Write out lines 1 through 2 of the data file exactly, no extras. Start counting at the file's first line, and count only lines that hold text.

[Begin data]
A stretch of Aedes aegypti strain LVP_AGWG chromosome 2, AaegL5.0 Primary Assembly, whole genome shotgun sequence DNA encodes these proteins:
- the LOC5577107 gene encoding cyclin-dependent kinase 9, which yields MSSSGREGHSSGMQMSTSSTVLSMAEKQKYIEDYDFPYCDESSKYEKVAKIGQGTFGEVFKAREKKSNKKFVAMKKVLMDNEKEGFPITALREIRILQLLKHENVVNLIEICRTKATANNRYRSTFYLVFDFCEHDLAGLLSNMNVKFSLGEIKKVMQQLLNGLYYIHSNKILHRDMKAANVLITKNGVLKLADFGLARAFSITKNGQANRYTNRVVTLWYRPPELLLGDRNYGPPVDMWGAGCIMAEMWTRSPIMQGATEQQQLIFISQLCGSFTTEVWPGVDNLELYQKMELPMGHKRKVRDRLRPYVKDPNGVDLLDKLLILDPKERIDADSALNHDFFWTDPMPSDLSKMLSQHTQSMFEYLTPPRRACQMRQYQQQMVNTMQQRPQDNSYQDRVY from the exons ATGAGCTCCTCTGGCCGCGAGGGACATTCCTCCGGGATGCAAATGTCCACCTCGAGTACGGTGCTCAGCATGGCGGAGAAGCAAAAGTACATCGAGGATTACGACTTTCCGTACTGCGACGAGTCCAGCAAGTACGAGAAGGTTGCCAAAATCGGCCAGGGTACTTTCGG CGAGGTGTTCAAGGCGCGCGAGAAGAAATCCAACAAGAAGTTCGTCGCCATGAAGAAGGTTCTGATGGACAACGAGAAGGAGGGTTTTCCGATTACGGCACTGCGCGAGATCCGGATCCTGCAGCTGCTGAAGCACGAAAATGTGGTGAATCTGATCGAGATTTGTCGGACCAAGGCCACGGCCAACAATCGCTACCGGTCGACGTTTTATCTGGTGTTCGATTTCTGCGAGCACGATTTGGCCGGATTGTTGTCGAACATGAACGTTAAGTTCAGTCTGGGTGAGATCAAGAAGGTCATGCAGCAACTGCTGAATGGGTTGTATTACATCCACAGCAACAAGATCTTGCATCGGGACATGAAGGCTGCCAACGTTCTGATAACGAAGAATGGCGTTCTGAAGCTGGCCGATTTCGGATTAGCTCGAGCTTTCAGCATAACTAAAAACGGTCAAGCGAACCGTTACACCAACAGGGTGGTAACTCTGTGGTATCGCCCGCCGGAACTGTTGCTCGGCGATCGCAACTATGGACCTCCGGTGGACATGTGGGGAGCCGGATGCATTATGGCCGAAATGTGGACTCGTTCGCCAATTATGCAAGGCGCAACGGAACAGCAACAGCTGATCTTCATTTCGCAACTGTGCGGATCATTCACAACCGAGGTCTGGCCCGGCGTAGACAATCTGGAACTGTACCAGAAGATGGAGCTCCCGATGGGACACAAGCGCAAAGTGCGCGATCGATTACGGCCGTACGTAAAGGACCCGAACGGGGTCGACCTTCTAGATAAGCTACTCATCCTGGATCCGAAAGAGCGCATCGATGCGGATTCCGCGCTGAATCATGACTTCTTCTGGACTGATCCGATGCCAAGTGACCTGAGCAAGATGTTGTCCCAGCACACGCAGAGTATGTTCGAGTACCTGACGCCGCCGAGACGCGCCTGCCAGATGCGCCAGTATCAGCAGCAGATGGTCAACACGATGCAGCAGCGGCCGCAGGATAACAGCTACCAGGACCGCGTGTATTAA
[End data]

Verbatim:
A stretch of Aedes aegypti strain LVP_AGWG chromosome 2, AaegL5.0 Primary Assembly, whole genome shotgun sequence DNA encodes these proteins:
- the LOC5577107 gene encoding cyclin-dependent kinase 9, which yields MSSSGREGHSSGMQMSTSSTVLSMAEKQKYIEDYDFPYCDESSKYEKVAKIGQGTFGEVFKAREKKSNKKFVAMKKVLMDNEKEGFPITALREIRILQLLKHENVVNLIEICRTKATANNRYRSTFYLVFDFCEHDLAGLLSNMNVKFSLGEIKKVMQQLLNGLYYIHSNKILHRDMKAANVLITKNGVLKLADFGLARAFSITKNGQANRYTNRVVTLWYRPPELLLGDRNYGPPVDMWGAGCIMAEMWTRSPIMQGATEQQQLIFISQLCGSFTTEVWPGVDNLELYQKMELPMGHKRKVRDRLRPYVKDPNGVDLLDKLLILDPKERIDADSALNHDFFWTDPMPSDLSKMLSQHTQSMFEYLTPPRRACQMRQYQQQMVNTMQQRPQDNSYQDRVY from the exons ATGAGCTCCTCTGGCCGCGAGGGACATTCCTCCGGGATGCAAATGTCCACCTCGAGTACGGTGCTCAGCATGGCGGAGAAGCAAAAGTACATCGAGGATTACGACTTTCCGTACTGCGACGAGTCCAGCAAGTACGAGAAGGTTGCCAAAATCGGCCAGGGTACTTTCGG CGAGGTGTTCAAGGCGCGCGAGAAGAAATCCAACAAGAAGTTCGTCGCCATGAAGAAGGTTCTGATGGACAACGAGAAGGAGGGTTTTCCGATTACGGCACTGCGCGAGATCCGGATCCTGCAGCTGCTGAAGCACGAAAATGTGGTGAATCTGATCGAGATTTGTCGGACCAAGGCCACGGCCAACAATCGCTACCGGTCGACGTTTTATCTGGTGTTCGATTTCTGCGAGCACGATTTGGCCGGATTGTTGTCGAACATGAACGTTAAGTTCAGTCTGGGTGAGATCAAGAAGGTCATGCAGCAACTGCTGAATGGGTTGTATTACATCCACAGCAACAAGATCTTGCATCGGGACATGAAGGCTGCCAACGTTCTGATAACGAAGAATGGCGTTCTGAAGCTGGCCGATTTCGGATTAGCTCGAGCTTTCAGCATAACTAAAAACGGTCAAGCGAACCGTTACACCAACAGGGTGGTAACTCTGTGGTATCGCCCGCCGGAACTGTTGCTCGGCGATCGCAACTATGGACCTCCGGTGGACATGTGGGGAGCCGGATGCATTATGGCCGAAATGTGGACTCGTTCGCCAATTATGCAAGGCGCAACGGAACAGCAACAGCTGATCTTCATTTCGCAACTGTGCGGATCATTCACAACCGAGGTCTGGCCCGGCGTAGACAATCTGGAACTGTACCAGAAGATGGAGCTCCCGATGGGACACAAGCGCAAAGTGCGCGATCGATTACGGCCGTACGTAAAGGACCCGAACGGGGTCGACCTTCTAGATAAGCTACTCATCCTGGATCCGAAAGAGCGCATCGATGCGGATTCCGCGCTGAATCATGACTTCTTCTGGACTGATCCGATGCCAAGTGACCTGAGCAAGATGTTGTCCCAGCACACGCAGAGTATGTTCGAGTACCTGACGCCGCCGAGACGCGCCTGCCAGATGCGCCAGTATCAGCAGCAGATGGTCAACACGATGCAGCAGCGGCCGCAGGATAACAGCTACCAGGACCGCGTGTATTAA